When patrons hear that Jeff died of a heart attack just 7 weeks after his wife died, they often comment that “He died of a broken heart.”
No, he died because he didn’t take care of himself. He died because he spent his time taking care of everybody else and not himself.
He ate meat-laden breakfast sandwiches every morning. He got fast food for lunch. Sometimes he didn’t eat supper at all. He ate cookies and drank tea all day long. Everything had sugar or caffeine or both, and lots of it.
He knew his blood pressure was high, but he didn’t do anything about it. He had unusual pains and didn’t feel well, but didn’t go to the doctor.
I suspect he thought that if he took time off to go to the doctor, then he would be taking time away from us, his coworkers. He didn’t want to inconvenience us and make us even more short-handed.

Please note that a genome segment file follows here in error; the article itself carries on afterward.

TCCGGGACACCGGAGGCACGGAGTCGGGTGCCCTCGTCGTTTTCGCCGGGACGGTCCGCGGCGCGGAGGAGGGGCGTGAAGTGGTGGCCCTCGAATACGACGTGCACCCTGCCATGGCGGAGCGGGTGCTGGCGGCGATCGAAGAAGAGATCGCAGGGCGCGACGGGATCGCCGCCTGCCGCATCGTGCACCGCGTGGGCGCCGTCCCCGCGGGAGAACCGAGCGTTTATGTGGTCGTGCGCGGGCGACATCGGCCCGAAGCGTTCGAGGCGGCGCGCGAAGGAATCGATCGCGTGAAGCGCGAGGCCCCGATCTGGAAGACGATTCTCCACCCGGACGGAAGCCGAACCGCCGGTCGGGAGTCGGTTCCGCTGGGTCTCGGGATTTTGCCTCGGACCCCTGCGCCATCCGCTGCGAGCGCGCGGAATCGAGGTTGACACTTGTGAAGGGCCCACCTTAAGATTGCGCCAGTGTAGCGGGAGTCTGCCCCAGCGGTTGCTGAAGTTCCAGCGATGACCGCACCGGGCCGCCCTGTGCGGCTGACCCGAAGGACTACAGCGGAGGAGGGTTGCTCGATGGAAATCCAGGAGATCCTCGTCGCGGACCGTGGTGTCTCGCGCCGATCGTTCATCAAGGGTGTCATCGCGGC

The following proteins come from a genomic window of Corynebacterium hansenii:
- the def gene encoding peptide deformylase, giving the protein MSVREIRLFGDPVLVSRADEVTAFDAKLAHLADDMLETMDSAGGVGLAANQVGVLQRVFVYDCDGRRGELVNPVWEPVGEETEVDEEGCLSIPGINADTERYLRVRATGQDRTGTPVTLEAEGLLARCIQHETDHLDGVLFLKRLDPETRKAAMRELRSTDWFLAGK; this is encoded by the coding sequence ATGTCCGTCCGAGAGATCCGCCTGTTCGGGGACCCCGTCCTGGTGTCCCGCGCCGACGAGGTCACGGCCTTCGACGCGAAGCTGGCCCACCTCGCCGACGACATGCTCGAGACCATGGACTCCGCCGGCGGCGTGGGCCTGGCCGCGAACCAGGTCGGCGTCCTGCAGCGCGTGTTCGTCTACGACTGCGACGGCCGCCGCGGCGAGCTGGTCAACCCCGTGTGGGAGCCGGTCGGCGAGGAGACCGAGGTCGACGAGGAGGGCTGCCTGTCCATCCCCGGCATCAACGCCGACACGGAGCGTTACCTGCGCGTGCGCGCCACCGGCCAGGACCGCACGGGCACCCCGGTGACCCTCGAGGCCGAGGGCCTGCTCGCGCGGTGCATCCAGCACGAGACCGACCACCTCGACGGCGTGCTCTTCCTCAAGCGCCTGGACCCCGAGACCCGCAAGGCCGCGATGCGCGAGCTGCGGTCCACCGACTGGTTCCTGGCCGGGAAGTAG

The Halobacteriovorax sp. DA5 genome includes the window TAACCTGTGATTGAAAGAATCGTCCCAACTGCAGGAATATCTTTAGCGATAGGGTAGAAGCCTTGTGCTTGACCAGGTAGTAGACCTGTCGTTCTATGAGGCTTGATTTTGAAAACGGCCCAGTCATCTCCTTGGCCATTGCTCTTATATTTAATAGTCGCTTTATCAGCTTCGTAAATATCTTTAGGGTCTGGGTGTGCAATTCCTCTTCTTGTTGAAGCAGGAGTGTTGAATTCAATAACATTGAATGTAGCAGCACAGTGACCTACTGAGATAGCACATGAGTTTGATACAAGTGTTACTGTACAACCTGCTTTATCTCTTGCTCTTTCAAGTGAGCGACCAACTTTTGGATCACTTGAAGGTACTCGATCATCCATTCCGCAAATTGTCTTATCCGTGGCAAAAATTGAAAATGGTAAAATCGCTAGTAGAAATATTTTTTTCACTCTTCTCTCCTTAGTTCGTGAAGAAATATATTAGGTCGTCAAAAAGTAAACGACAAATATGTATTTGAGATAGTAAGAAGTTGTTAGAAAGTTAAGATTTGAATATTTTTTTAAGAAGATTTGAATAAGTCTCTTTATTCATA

You can’t make us more short-handed than being dead.
He had OCD. Constantly trying to fix things, to control things. The one thing he could control, his health, he didn’t.
Maybe if he had taken the time to take care of what he could take care of, he’d still be here.
He had a lot of stress, what with having two kids to deal with – children that weren’t even his legally. His wife had two children from a previous marriage, and they’d never gotten around to having him adopt them. They were worried about dealing with the kids’ deadbeat dad.
He drove an hour one way every day to go to work. His wife liked where they lived, but he couldn’t find work there. He put his needs aside. That was a long drive, and a lot of stress.
It was always about other people. He just liked to make people happy, he said. His dad was the same way, and he died young too.
What would make us happy would be for him to still be here, and well, and balanced, and happy.